BORIS Johnson was hailed as the the “last Prime Minister of the United Kingdom” as he moved to get the country ready for a no-deal Brexit.

Making his first statement in the Commons, just 24 hours after replacing Theresa May, the new Tory leader said the UK would “turbo-charge our preparations to ensure that there is as little disruption as possible to our national life”.

Michel Barnier, the EU’s chief Brexit negotiator described Johnson’s stance as “unacceptable”.

READ MORE: Chief negotiator fires back at Boris: EU will not budge over Irish backstop

The SNP’s Ian Blackford said MPs would move to stop the Tories taking Scotland out of the EU without a deal.

In his speech, Johnson said the only agreement he would accept with Europe would be one that contained no Irish backstop.

“I would prefer us to leave the EU with a deal – I would much prefer it,” he said.

“I believe that it is possible even at this late stage and I will work flat out to make it happen.

“But certain things need to be clear.

“The Withdrawal Agreement negotiated by my predecessor has been three times rejected by this House.

“Its terms are unacceptable to this parliament and this country,” he said.

Johnson added: “No country that values its independence, and, indeed, its self respect, could agree to a treaty which signed away our economic independence and self government as this backstop does,” he said.

The Prime Minister insisted the UK wanted to talk to European negotiators.

“For our part, we will throw ourselves into these negotiations with the greatest energy and determination and in the spirit of friendship,” he said.

“And I hope that the EU will be equally ready and that they will rethink their current refusal to make any changes to the Withdrawal Agreement.”

Johnson announced that Michael Gove (pictured left), the new Chancellor of the Duchy of Lancaster will be in charge of no-deal preparations.

As well as a major public relations campaign, Johnson said there would be an “economic package” to boost business including changes to tax rules to incentivise investment in capital and research.

In a leaked memorandum to EU diplomats, Barnier described the speech as “combative”.

“We have to be ready for a situation where he gives priority to the planning for no-deal, partly to heap pressure on the unity of the EU27,” he said.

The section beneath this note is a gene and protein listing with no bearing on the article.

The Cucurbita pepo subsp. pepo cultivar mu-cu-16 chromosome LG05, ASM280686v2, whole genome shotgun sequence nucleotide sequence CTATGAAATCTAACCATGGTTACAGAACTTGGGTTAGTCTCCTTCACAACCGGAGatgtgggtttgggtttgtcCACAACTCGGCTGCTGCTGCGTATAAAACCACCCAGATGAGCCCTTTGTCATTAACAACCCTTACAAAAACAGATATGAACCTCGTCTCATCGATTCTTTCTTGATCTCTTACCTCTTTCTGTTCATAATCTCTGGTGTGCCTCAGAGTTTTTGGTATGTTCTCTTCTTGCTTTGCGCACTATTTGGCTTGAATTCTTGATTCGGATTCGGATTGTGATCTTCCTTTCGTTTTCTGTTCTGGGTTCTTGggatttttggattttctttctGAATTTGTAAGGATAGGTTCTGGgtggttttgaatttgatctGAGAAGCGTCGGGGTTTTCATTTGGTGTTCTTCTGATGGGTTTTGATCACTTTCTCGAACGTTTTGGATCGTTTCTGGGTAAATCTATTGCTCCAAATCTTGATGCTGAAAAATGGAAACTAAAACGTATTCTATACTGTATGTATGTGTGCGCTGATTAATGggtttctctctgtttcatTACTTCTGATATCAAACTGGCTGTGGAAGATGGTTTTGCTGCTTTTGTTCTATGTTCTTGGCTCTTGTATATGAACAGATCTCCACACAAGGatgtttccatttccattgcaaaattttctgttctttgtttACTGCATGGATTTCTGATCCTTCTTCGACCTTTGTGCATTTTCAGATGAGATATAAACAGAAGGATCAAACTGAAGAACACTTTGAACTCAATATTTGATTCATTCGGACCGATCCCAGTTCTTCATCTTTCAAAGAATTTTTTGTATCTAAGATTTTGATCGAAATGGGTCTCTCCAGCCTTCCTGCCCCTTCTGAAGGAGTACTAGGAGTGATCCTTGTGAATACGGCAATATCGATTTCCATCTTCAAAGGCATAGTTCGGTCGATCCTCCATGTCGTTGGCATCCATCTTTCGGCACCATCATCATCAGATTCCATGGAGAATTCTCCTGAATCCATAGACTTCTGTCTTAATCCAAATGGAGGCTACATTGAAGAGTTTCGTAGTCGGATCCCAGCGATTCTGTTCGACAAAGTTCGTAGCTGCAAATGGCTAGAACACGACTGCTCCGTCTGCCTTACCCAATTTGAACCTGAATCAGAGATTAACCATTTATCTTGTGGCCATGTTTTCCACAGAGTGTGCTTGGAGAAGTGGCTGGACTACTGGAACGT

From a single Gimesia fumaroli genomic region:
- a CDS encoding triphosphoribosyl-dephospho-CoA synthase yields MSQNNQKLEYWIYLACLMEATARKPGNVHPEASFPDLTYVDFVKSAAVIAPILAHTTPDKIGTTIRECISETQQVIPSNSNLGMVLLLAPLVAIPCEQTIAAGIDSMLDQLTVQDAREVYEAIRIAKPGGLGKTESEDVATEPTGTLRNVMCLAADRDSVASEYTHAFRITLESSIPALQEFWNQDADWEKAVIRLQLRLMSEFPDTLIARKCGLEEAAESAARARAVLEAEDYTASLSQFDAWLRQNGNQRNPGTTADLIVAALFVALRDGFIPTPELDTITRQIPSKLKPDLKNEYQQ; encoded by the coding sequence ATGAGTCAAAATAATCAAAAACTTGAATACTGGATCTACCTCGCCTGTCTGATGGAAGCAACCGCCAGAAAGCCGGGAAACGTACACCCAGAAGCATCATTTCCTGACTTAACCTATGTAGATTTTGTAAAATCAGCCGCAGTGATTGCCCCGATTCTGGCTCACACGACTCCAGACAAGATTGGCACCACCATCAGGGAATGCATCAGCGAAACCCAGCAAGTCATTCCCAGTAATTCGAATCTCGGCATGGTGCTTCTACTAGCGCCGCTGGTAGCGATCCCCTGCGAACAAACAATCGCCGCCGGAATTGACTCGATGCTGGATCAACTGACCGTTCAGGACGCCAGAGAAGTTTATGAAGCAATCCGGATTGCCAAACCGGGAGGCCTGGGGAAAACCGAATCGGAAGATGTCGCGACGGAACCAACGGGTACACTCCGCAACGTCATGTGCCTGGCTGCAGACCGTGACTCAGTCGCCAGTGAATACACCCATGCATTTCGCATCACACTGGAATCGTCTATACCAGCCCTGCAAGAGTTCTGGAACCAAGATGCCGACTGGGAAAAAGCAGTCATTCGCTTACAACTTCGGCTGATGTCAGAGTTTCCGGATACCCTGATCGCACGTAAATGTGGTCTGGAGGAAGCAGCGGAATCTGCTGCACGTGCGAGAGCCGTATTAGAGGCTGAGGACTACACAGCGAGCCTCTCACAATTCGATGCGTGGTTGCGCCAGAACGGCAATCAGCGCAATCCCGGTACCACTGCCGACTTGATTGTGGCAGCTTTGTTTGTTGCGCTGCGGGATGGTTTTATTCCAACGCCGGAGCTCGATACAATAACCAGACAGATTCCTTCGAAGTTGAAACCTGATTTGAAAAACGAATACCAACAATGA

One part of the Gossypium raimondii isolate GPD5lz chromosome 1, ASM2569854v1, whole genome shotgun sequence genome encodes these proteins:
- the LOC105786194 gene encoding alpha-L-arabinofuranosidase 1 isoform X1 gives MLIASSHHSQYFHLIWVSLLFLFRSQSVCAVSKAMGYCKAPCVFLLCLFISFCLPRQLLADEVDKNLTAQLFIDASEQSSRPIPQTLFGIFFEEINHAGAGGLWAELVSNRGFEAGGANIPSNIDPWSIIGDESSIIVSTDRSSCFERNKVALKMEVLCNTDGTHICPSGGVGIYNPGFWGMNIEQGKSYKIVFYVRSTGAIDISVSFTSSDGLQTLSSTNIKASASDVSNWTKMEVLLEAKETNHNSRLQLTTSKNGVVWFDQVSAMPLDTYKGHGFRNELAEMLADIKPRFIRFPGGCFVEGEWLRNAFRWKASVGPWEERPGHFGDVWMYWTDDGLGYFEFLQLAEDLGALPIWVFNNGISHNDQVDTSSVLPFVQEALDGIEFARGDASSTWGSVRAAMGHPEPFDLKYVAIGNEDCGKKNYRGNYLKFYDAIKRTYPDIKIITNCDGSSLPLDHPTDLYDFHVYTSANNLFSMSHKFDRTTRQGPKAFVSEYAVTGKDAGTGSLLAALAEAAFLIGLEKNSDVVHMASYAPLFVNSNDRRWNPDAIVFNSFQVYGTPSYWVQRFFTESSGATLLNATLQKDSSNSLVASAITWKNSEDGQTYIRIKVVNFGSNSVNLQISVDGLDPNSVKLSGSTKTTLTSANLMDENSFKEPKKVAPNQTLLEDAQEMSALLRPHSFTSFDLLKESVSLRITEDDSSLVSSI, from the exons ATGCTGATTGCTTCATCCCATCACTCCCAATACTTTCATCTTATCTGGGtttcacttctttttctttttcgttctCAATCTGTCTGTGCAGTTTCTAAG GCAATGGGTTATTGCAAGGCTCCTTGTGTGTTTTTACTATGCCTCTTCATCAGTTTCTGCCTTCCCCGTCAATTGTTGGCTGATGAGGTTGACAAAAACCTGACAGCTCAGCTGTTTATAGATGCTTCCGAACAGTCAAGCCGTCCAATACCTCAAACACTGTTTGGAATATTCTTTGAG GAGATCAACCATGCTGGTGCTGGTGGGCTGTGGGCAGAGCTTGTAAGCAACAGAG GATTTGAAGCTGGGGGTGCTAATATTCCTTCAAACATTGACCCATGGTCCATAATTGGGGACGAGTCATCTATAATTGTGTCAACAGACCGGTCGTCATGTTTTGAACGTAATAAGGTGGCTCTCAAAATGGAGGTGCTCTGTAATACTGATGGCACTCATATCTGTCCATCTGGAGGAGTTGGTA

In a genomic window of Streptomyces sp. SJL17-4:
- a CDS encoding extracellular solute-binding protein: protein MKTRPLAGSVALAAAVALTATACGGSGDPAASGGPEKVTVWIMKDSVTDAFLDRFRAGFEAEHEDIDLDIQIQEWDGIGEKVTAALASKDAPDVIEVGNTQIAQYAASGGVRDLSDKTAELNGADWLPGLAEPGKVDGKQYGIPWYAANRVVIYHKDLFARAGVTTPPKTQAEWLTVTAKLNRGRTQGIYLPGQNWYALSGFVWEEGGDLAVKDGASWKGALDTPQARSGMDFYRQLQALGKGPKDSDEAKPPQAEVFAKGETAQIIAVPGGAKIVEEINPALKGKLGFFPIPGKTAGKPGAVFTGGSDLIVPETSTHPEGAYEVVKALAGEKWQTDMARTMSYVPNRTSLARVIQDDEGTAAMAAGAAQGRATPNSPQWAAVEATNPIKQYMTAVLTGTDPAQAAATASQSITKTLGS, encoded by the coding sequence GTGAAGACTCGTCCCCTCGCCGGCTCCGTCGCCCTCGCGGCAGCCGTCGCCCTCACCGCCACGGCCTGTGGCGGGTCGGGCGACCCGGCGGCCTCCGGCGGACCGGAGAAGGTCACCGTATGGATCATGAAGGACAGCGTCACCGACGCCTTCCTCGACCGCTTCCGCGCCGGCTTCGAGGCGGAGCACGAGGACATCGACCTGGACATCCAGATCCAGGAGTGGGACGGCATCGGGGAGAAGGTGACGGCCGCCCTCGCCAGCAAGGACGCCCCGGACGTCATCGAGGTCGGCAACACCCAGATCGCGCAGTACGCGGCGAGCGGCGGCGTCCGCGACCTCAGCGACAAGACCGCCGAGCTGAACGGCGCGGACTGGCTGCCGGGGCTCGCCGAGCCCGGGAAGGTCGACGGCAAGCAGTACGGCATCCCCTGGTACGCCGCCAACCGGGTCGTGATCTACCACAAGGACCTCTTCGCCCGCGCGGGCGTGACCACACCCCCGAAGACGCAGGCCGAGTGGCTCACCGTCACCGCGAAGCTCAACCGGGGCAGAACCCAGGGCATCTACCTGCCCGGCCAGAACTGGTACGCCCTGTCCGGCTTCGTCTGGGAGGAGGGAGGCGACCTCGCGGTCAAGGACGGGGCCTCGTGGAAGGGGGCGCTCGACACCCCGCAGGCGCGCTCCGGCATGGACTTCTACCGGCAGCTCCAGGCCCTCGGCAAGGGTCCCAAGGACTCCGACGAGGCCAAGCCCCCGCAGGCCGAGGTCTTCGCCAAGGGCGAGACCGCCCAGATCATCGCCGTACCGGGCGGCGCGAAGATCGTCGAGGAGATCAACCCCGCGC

“In any case, what remains essential on our side is to remain calm, stick to our principles and guidelines and show solidarity and unity of the 27.”

Jeremy Corbyn said Johnson was overestimating the ability of his “hastily thrown together ... hard-right Cabinet” to deliver a new Brexit deal.

“No-one underestimates this country but the country is deeply worried that the new Prime Minister overestimates himself,” he said.

“People do not trust this Prime Minister to make the right choices for the majority of the people in this country when he’s also promising tax giveaways to the richest of big business – his own party’s funders.”

In his reply Blackford described Johnson as the “the last Prime Minister of the United Kingdom”.

WATCH: Johnson hailed as 'last Prime Minister of the United Kingdom'

The SNP’s Westminster leader hit out at the Tory chief’s “undemocratic” path to power.

“He has been appointed not by this House, not by the people but by the Tory party.

“What have they done?”

The National: Ian Blackford put the pressure on the new prime ministerIan Blackford put the pressure on the new prime minister

Blackford warned Johnson that a no-deal Brexit would cost Scotland 100,000 jobs and that if he tried to “take Scotland and the United Kingdom out of the European Union on a no-deal basis, we will stop him doing so”.

He added: “This House will stop the Prime Minister.

“We will not let him do untold damage to the jobs and constituents of our country.

Parliament will stop this madness in its tracks.”

Blackford warned the Tory leader that Nicola Sturgeon was now “reviewing the timetable for a second independence referendum”.

Johnson said people had “voted in 2015, 2016 and 2017, and what they want to see is this Parliament delivering on the mandate that they gave us”.